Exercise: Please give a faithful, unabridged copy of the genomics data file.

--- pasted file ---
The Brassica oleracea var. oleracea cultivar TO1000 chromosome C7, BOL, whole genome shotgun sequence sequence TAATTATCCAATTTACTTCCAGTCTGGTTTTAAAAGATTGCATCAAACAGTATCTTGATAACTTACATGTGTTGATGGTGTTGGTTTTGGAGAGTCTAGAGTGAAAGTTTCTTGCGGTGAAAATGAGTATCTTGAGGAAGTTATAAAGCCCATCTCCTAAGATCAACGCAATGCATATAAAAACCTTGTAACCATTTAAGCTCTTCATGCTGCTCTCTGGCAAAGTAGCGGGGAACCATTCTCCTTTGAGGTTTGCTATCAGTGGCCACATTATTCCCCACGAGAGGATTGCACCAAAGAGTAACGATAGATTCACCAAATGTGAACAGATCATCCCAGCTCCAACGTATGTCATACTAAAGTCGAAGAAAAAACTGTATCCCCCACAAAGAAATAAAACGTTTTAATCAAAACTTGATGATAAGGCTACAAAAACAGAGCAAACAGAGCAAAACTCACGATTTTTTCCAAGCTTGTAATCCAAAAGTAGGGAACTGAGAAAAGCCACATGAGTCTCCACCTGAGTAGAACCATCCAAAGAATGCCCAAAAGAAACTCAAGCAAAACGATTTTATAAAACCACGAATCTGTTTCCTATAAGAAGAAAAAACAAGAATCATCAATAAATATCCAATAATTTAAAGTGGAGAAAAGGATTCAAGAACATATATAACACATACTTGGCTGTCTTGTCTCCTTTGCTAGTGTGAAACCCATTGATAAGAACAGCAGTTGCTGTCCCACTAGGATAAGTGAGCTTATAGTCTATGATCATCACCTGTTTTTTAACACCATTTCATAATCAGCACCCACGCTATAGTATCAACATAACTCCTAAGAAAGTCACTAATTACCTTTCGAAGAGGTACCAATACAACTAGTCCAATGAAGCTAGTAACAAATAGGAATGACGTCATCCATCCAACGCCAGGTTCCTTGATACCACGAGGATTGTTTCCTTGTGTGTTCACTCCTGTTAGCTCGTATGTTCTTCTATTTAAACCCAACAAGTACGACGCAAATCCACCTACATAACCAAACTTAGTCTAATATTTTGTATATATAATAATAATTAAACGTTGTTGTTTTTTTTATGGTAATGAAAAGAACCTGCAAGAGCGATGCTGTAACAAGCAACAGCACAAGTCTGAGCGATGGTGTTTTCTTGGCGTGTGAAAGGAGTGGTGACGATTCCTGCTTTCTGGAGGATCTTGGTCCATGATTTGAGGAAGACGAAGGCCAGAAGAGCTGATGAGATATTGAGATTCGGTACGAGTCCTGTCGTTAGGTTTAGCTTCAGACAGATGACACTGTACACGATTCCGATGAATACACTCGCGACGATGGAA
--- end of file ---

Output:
The Brassica oleracea var. oleracea cultivar TO1000 chromosome C7, BOL, whole genome shotgun sequence sequence TAATTATCCAATTTACTTCCAGTCTGGTTTTAAAAGATTGCATCAAACAGTATCTTGATAACTTACATGTGTTGATGGTGTTGGTTTTGGAGAGTCTAGAGTGAAAGTTTCTTGCGGTGAAAATGAGTATCTTGAGGAAGTTATAAAGCCCATCTCCTAAGATCAACGCAATGCATATAAAAACCTTGTAACCATTTAAGCTCTTCATGCTGCTCTCTGGCAAAGTAGCGGGGAACCATTCTCCTTTGAGGTTTGCTATCAGTGGCCACATTATTCCCCACGAGAGGATTGCACCAAAGAGTAACGATAGATTCACCAAATGTGAACAGATCATCCCAGCTCCAACGTATGTCATACTAAAGTCGAAGAAAAAACTGTATCCCCCACAAAGAAATAAAACGTTTTAATCAAAACTTGATGATAAGGCTACAAAAACAGAGCAAACAGAGCAAAACTCACGATTTTTTCCAAGCTTGTAATCCAAAAGTAGGGAACTGAGAAAAGCCACATGAGTCTCCACCTGAGTAGAACCATCCAAAGAATGCCCAAAAGAAACTCAAGCAAAACGATTTTATAAAACCACGAATCTGTTTCCTATAAGAAGAAAAAACAAGAATCATCAATAAATATCCAATAATTTAAAGTGGAGAAAAGGATTCAAGAACATATATAACACATACTTGGCTGTCTTGTCTCCTTTGCTAGTGTGAAACCCATTGATAAGAACAGCAGTTGCTGTCCCACTAGGATAAGTGAGCTTATAGTCTATGATCATCACCTGTTTTTTAACACCATTTCATAATCAGCACCCACGCTATAGTATCAACATAACTCCTAAGAAAGTCACTAATTACCTTTCGAAGAGGTACCAATACAACTAGTCCAATGAAGCTAGTAACAAATAGGAATGACGTCATCCATCCAACGCCAGGTTCCTTGATACCACGAGGATTGTTTCCTTGTGTGTTCACTCCTGTTAGCTCGTATGTTCTTCTATTTAAACCCAACAAGTACGACGCAAATCCACCTACATAACCAAACTTAGTCTAATATTTTGTATATATAATAATAATTAAACGTTGTTGTTTTTTTTATGGTAATGAAAAGAACCTGCAAGAGCGATGCTGTAACAAGCAACAGCACAAGTCTGAGCGATGGTGTTTTCTTGGCGTGTGAAAGGAGTGGTGACGATTCCTGCTTTCTGGAGGATCTTGGTCCATGATTTGAGGAAGACGAAGGCCAGAAGAGCTGATGAGATATTGAGATTCGGTACGAGTCCTGTCGTTAGGTTTAGCTTCAGACAGATGACACTGTACACGATTCCGATGAATACACTCGCGACGATGGAA